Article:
What I Like About You(ng-Earth Creationists)

Someone asked me if I could do a post indicating what, if anything, I appreciate about young-earth creationists.

You may be surprised that this post is not just a blank page.

The point of the request was in the spirit of the video that Brian McLaren made called “Reconciliation.” In the video, McLaren says the following:

So I think the six-day creation people — I think they're wrong; I think they are misguided. I love them; I respect them. If someone believes that I’ll be glad to be their friend, and we will just agree to disagree; that's totally fine with me. But, even though I think they're wrong on the details, I think they are right about something. And I think they are right to oppose the attitude of evolutionists who make it sound like all that the universe is is matter, energy plus time and that explains everything. And I think that there is something inside the six-day creation people that knows that that's not right, and so they are countering it. I think some of their conclusions are wrong, some of the assumptions are wrong, but I think they are right to counter it.

So what's my take? Do I have anything positive I can say about young-earth creationists?

I don't take McLaren's precise tack, since I think that one can stand more effectively against reductionism not by saying it is wrong but playing its game, but precisely by finding a way to embrace science without reductionism. Taking a firm stand on a false antithesis simply contributes to the problem.

But I do appreciate young-earth creationists' willingness to stand as a minority when the majority says they are wrong, that they are fools.

To be clear, I don't think that it is appropriate to do that when one is taking a minority stance on science, or history, or any other matter that requires expertise one doesn't have.

But imagine if, instead of being the young-earth creationists, they were the feed-the-hungryists in a world in which most are happy to live with relative luxury while others live in squalor. Or imagine if they were the marriage-equalityists – perhaps not persuaded that same-sex relations are right, but recognizing that that doesn't mean that they should not be a good neighbor and stand for the freedom and equality of people who disagree with them. Or if they were the end-injusticeists. Or the love-your-enemyists. Or anything else that involved taking a radical moral stand that would put them ahead of the curve and make them a potentially transforming influence on society.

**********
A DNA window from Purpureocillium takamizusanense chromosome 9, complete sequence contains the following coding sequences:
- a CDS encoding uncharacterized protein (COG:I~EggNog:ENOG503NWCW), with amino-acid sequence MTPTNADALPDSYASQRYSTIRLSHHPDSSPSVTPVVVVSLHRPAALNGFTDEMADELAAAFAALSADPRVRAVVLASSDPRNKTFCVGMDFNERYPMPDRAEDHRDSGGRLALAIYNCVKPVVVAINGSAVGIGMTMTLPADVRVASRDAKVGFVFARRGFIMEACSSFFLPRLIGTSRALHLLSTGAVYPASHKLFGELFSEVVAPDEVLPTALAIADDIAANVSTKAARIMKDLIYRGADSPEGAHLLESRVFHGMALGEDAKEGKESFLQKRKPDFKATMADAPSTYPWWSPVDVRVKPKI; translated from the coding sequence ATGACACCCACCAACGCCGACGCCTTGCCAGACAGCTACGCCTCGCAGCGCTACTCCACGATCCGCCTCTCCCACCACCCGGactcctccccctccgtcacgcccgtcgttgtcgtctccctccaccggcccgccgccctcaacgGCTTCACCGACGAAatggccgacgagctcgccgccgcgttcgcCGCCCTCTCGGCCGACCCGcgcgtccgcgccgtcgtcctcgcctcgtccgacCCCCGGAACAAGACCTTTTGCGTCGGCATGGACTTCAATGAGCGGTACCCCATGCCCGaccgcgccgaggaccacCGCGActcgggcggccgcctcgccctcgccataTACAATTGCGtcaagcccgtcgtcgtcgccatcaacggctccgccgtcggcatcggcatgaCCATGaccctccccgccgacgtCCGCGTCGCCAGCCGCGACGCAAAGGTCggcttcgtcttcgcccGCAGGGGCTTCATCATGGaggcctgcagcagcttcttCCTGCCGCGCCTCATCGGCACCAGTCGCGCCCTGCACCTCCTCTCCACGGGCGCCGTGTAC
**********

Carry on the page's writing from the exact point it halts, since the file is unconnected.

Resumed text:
The call of Jesus was not to hang around with him denying prevailing scientific theories in his time. It was to join him in loving Romans and Samaritans and not just Jews. It was to spend time with the marginalized and touch the untouchable. It was to live in a manner that embodied different values. Today's Christians tend to think that by rejecting science, or claiming that something they call science is “true science,” they are “going against the flow” and embodying different values. But a closer inspection shows that in fact these things embody the same values – among them, science as the only means to truth (coupled at times with a dose of postmodern rhetoric suggesting that everything is just a matter of interpretation when that argument is convenient). But also distracting from the fact that we are not feeding the hungry, much less transforming society in Jesus' name to eliminate hunger.

If young-earth creationists took their same willingness to stand against the flow, and applied it to the things the Bible emphasizes, they would put me to shame, instead of bringing shame on the Christian faith as they now do.

And so that's what I mean when I say there is something that is (or at least could be) admirable about young-earth creationists. If their willingness to stand against the prevailing tide were directed towards the kinds of things the Bible is actually most concerned with, they would be an amazing and powerful force.

They would probably do a better job with it than I do.

 

  • Caleb G.

    I think this post is a good idea to help diffuse the venom that YECers would vent at you. Thank you for posting it.

  • plectrophenax

    That’s quite admirable. I admire them for being so bloody-minded. I also admire them if they are protesting against scientism; only, they confuse it with science.

  • Just Sayin’

    “imagine if they were the marriage-equalityists – perhaps not persuaded that same-sex relations are right, but recognizing that that doesn’t mean that they should not be a good neighbor and stand for the freedom and equality of people who disagree with them. Or if they were the end-injusticeists.”

    What happens when equality and injustice clash?

    • http://www.patheos.com/blogs/exploringourmatrix/ James F. McGrath

      Can you provide an example of the sort of scenario you have in mind?

      • Just Sayin’

        Polygamists seek equality under the law. But most of us would regard giving old geezers legal rights to marry multiple teenage brides inherently unjust. Which one gives, and why?

        • http://www.patheos.com/blogs/exploringourmatrix/ James F. McGrath

          I personally do not see a basis for a secular society to disallow traditional customs such as polygamy. I am not sure what the relevance of it being an old geezer and teenagers assuming the latter are no longer minors. An old geezer can marry multiple teenage brides at present under current law, just not all at the same time. :-)

          • Just Sayin’